Milwaukee — With his teammates stretching and playing the trap in the left field before Saturday’s game at American Family Field, Jose Barreiro was called to early work with coach Alan Zinter at the home plate.
For about 30 minutes, it was a single instruction to Barrero, who had been summoned from Triple-A to be Cincinnati Reds daily stopping point for the last two months this season.
Barrero took a lot of ups and downs with Zinter. Hit the tee. He swung in devious flings with Zinter shielded by an L-screen 15 feet away. He sprayed balls all over the field. The goal was to shorten his shot and improve his posture, so he could get to know the pitches better.
At the top of the fourth inning, Barrero was rewarded with his first act of Homer. After two rounds, he pulled off a two-time career win as he lifted the Reds to a 7-5 win over the Milwaukee Brewers.
“Putting training isn’t everything, but it definitely took what he was working on in the game,” said Reds manager David Bell. “Normally, it doesn’t go that way. Normally, it’s a bit of a delayed reaction. He took it right into the game. It speaks volumes about what kind of athlete he is.”
Barreiro became the second player in Reds history to score his first two goals in the same match, joining Harry Steinfeldt, who did so on July 31, 1900 in Boston, according to Elias Sports Bureau.
About five minutes into the game, Barreiro walked outside the visiting club and met a young Brewers fan, Charlie. He traded a signed bat for his first home ball, which he grabbed while on a FaceTime call with the family afterward.
“I would dedicate it to my mother,” said Barrero, who He changed his title from Garcia last year To honor his late mother Tania. “I will give it to my brother, who has been with me side by side through all this. You will go with him.”
Through thick and thin, developing young players will be the most important part of the Reds’ season after the trading deadline. The Reds need to give the 24-year-old Barreiro time to adjust to a major league offering and see if it is their shortest place in the future.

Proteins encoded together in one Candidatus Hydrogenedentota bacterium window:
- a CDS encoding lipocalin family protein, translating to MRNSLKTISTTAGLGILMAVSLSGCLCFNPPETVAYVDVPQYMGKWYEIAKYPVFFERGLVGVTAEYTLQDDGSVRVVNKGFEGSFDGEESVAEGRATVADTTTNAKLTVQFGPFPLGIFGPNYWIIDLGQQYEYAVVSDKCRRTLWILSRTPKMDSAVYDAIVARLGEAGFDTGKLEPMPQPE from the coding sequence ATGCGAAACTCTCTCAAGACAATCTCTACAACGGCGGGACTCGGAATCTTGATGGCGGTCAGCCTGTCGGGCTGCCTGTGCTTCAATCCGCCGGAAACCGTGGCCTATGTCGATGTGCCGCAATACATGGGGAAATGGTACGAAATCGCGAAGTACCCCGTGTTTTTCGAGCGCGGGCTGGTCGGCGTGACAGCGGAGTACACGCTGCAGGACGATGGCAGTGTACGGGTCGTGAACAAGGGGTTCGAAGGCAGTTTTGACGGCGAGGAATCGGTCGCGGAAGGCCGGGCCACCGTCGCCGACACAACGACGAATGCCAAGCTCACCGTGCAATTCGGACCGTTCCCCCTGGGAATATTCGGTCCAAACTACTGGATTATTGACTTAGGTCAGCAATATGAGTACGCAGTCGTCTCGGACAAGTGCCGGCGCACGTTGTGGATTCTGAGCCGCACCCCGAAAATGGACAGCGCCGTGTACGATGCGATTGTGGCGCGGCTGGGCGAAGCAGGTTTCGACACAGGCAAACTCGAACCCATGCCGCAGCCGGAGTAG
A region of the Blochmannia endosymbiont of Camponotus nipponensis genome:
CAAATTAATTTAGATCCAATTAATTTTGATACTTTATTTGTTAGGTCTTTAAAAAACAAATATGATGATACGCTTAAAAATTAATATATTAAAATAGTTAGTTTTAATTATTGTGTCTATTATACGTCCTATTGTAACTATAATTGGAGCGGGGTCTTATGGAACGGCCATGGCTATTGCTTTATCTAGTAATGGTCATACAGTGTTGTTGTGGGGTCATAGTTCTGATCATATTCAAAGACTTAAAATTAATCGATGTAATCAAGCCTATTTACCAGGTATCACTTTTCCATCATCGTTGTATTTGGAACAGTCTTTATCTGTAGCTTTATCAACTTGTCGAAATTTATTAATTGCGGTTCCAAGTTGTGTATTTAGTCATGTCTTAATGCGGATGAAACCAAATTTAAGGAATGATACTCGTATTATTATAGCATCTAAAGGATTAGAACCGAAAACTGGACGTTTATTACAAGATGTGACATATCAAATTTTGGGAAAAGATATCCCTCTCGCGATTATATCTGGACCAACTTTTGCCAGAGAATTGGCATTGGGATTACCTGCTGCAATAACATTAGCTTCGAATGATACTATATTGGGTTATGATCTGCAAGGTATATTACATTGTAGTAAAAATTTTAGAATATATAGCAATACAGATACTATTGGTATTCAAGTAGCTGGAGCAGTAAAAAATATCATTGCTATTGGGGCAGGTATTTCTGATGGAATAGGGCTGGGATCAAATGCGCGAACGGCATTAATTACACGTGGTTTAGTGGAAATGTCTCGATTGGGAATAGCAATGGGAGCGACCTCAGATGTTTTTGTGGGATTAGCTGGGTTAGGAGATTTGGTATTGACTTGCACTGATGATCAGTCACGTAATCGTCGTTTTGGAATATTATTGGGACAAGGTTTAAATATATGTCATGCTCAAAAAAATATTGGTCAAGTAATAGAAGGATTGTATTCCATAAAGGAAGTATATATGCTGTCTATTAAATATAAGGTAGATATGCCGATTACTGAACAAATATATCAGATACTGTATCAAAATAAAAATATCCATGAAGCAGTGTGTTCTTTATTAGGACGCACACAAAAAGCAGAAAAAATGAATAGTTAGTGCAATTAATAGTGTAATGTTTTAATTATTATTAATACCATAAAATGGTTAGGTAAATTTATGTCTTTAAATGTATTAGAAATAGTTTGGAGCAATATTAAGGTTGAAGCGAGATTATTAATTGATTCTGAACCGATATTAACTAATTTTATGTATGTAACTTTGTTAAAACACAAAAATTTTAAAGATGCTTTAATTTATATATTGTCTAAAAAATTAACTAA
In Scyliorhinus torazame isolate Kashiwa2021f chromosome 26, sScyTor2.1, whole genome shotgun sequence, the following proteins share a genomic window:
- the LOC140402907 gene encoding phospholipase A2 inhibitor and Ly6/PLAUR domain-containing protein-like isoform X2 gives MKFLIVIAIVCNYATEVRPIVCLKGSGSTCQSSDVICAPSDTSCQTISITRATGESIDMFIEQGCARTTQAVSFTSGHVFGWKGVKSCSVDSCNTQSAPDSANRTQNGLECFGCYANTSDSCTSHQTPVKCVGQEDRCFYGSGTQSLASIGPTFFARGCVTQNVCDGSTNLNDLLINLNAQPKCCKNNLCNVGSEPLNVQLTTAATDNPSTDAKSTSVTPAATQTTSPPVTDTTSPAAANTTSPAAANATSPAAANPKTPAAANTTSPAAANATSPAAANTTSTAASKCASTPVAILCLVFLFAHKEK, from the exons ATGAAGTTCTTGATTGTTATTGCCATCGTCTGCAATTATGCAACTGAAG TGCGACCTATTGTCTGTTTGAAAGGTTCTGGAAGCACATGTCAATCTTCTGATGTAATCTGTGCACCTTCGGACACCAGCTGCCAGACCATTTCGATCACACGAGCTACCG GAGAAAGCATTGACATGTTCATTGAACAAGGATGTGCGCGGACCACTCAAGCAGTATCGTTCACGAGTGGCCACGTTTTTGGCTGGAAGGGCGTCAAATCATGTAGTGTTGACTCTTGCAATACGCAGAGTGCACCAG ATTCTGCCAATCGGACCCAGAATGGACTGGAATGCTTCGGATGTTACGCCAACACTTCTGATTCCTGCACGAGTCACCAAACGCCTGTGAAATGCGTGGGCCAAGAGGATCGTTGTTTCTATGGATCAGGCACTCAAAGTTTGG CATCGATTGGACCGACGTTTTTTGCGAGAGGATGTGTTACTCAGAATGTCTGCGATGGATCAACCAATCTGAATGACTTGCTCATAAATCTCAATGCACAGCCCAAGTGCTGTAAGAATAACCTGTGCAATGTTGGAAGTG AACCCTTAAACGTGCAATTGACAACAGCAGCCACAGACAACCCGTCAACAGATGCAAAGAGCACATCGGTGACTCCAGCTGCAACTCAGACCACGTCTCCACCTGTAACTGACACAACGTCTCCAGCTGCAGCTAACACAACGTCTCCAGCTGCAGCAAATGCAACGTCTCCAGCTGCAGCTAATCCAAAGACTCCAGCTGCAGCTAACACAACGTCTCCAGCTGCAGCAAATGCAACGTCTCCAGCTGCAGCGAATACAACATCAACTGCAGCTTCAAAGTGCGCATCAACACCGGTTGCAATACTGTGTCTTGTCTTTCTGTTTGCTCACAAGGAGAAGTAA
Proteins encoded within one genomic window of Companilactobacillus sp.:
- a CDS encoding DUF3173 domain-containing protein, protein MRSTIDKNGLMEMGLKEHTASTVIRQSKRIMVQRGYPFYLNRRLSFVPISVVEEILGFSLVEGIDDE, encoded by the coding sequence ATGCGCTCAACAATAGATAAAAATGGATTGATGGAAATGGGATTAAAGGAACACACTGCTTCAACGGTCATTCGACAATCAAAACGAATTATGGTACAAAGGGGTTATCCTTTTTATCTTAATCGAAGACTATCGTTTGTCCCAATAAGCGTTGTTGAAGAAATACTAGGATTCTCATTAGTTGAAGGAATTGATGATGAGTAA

One shot before Parrero’s first, he missed a potential double by two feet. Brewers factory leftist Aaron Ashby didn’t take advantage, leaving a 94-mph fastball over the middle of the board, hitting Barrero 408 feet behind the center field wall.
“I hope something clicked, because it really is only a matter of time,” Bell said.
Parreiro, who was attending for the first time in 125 Serie A games, smiled as he approached third base coach JR House and his smile widened as he greeted parisiner Albert Almora Jr on the house plate.
After being congratulated in the bunker, he received a hug from Almora and pressed into the helmet by Kyle Farmer, making a heart with his hands and saying something as he looked up at the sky, in devotion to his mother.
“This was my first ride, so I was spinning the rules and I just felt like all the emotions come through,” Barreiro said through translator Jorge Merlos. “I felt unbelievable.”
The Reds have seen stellar potential from Barrero for years. He was called up at the end of the 2020 season and made the playoffs despite never playing over the ball in the minor leagues. Returning to the Minors in 2021, he was named the best player in the organization’s minor league.
An orthopedic injury, which required surgery, cost Barrero a chance to earn a spot on the Reds’ opening day squad this year. He didn’t do well in Triple-A Louisville after his comeback, but the Reds will work closely with him at the big league level.
“He hits the ball very hard,” said Zenter. “He arranged it. He got a quick flick in it. He just got the ability to lead baseball all over the field, so it’s very exciting. That early spring training a couple of years ago when he came out that was my first training look at him. It was like, “Wow, there is something in there.”
Before the sixth inning, Barrero received an 88-mph diver in a 2-0 from Brewers’ Hoby Milner blunt. Barrero rolled over the left field wall, a 389-foot-tall solo homer.
It was a special day for Barreiro, who only made one match in the minor leagues when he came back twice. Aristides Aquino, another player given a bigger role after the trade deadline, made it to the base twice and knocked out a runner on the plate for the fifth time this season.
“You see that real smile and the eyes sparkle with a bit of excitement,” Zenter said. “Then he had a little splurge on that next AB. His chest bulged out a little bit, so that’s a good thing. We’ll keep moving forward.”
“Total coffee junkie. Tv ninja. Unapologetic problem solver. Beer expert.”